Generally, device failure occurs after repeatedly switching an electrochromic device between its coloration and bleached states for hundreds or thousands of times. This attributes to the combined effect of various side reactions including transparent electrode failure, electrolyte depravation, and active layer decay. Thus, cycling stability of the modified devices is further investigated by repeatedly applying sequential voltages. As shown in Fig. 5, transmittance variation of the three modified devices at 700 nm was measured by applying voltages of −2.5 V. Every 500 cycles was taken as a measurement node to measure the transmittance deviation of modified devices over time. The measured transmittance of the three devices are all below 1% and maintain fairly stable after the devices transferred into black state and the voltage removed for the first cycle. The transmittance of the modified devices in transparent states gradually decrease and increase for coloration states with the time and the cycle numbers, indicating more cycles lead to poorer stability. The optical contrast of the modified device prepared with 5–10 nm TiO2 nanoparticles decreases from 48 to 35% after 1500 cycles (Fig. 5a). As shown in Fig. 5b, c, the optical contrasts of modified devices prepared with 40 and 100 nm TiO2 nanoparticles decrease to 23 and 16%, respectively, indicating that the cycling stability can be improved by decreasing the size of TiO2 nanoparticles. To investigate the trace of Ag dissolution in the electrolyte for the sample with less stability, the morphological features of the dip-coated TiO2 thin film after manifold cycles were investigated. The SEM of dip-coated 100 nm TiO2 thin film after 1500 cycles was presented in Additional file 1: Figure S3. As shown in Additional file 1: Figure S3, uneven electrolyte agglomeration is observed for the dip-coated TiO2 thin film in our work, which is similar to that of the previous reports [55, 56]. Moreover, extra Ag was detected via energy-dispersive spectrometer (EDS) in the dip-coated TiO2 thin film after the transformation of modified device to the transparent state, with the results listed in the Additional file 1: Table S2. We supposed that the ability to achieve complete reversibility is deteriorated due to the gradual deposition of Ag onto bumps of TiO2 thin films and inability to dissolve Ag back into electrolyte immediately during the continuous cycling between the coloration and bleaching states. Thus, the improved cycling stability might be owed to the decreased surface roughness of TiO2 thin film, which is conducive to the quick dissolution of Ag back into electrolyte during the switching between the coloration and bleaching states, and the surface roughness of TiO2 thin film is strongly influenced by the TiO2 nanoparticle size. Therefore, both the particle size itself and the surface roughness are related to the improved cycling stability.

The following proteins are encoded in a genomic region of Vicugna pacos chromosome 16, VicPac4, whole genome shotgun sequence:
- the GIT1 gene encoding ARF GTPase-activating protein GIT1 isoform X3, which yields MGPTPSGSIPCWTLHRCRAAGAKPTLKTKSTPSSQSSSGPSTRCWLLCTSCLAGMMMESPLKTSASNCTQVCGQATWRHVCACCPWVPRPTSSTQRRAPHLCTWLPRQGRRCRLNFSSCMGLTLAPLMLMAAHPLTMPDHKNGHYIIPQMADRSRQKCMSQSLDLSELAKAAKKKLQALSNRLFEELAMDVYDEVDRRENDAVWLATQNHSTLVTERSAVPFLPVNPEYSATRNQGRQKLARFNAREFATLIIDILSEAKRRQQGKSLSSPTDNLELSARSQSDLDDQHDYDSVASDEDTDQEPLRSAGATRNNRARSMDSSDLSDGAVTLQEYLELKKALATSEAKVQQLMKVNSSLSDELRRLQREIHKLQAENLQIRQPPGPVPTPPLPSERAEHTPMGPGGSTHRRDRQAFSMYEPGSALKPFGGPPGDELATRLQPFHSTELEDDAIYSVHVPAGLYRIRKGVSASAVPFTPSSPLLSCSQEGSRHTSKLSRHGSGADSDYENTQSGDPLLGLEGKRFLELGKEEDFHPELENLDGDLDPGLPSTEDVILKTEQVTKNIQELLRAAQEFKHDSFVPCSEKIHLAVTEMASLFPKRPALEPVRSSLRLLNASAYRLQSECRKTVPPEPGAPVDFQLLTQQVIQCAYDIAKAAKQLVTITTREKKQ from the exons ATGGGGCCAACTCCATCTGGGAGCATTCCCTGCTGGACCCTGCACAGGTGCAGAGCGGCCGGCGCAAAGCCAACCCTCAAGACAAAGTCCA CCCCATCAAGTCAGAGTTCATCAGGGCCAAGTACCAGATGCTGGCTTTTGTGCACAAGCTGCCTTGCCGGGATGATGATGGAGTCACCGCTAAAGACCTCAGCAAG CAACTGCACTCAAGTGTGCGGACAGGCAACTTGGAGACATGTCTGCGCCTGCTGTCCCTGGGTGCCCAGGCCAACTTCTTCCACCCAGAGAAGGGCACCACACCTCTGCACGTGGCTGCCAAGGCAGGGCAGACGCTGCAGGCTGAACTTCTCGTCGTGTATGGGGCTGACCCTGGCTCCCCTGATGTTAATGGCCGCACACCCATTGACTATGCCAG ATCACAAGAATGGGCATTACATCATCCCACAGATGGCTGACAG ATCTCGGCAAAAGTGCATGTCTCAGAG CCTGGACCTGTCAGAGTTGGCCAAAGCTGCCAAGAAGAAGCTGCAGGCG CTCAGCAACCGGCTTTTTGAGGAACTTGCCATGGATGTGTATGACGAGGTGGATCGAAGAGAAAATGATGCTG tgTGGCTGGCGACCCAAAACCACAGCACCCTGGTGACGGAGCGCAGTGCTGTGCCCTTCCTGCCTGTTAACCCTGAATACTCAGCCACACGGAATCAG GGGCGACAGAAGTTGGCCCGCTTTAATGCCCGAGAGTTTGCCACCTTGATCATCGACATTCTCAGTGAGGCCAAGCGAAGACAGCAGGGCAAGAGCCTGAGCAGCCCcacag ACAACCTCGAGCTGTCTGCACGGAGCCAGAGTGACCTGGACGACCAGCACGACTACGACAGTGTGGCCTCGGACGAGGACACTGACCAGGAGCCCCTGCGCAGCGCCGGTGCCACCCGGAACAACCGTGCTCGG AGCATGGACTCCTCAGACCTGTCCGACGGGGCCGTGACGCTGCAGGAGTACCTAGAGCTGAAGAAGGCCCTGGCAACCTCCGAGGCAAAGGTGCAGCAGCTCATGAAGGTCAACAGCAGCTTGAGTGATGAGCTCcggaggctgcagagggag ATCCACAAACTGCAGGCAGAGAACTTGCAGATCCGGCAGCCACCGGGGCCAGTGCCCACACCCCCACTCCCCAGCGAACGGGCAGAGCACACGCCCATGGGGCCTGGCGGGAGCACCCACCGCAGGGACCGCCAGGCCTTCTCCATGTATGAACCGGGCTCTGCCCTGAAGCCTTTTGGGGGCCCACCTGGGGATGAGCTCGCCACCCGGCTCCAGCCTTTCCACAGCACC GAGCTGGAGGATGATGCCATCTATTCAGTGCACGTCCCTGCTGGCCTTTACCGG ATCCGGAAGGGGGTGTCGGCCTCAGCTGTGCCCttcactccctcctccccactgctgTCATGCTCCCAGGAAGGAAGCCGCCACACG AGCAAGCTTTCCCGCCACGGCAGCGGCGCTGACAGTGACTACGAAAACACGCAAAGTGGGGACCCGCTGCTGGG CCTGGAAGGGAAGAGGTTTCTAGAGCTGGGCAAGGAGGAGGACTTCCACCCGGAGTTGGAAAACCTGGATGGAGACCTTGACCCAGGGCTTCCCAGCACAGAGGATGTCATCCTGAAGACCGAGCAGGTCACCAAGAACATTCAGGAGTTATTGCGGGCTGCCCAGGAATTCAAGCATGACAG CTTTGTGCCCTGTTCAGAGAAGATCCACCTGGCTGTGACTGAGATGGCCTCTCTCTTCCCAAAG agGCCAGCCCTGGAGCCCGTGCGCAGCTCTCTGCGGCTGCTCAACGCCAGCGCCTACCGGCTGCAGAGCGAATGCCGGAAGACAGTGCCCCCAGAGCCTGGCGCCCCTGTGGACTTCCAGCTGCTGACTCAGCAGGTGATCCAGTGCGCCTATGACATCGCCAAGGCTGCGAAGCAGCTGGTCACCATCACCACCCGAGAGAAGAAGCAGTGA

Fig. 5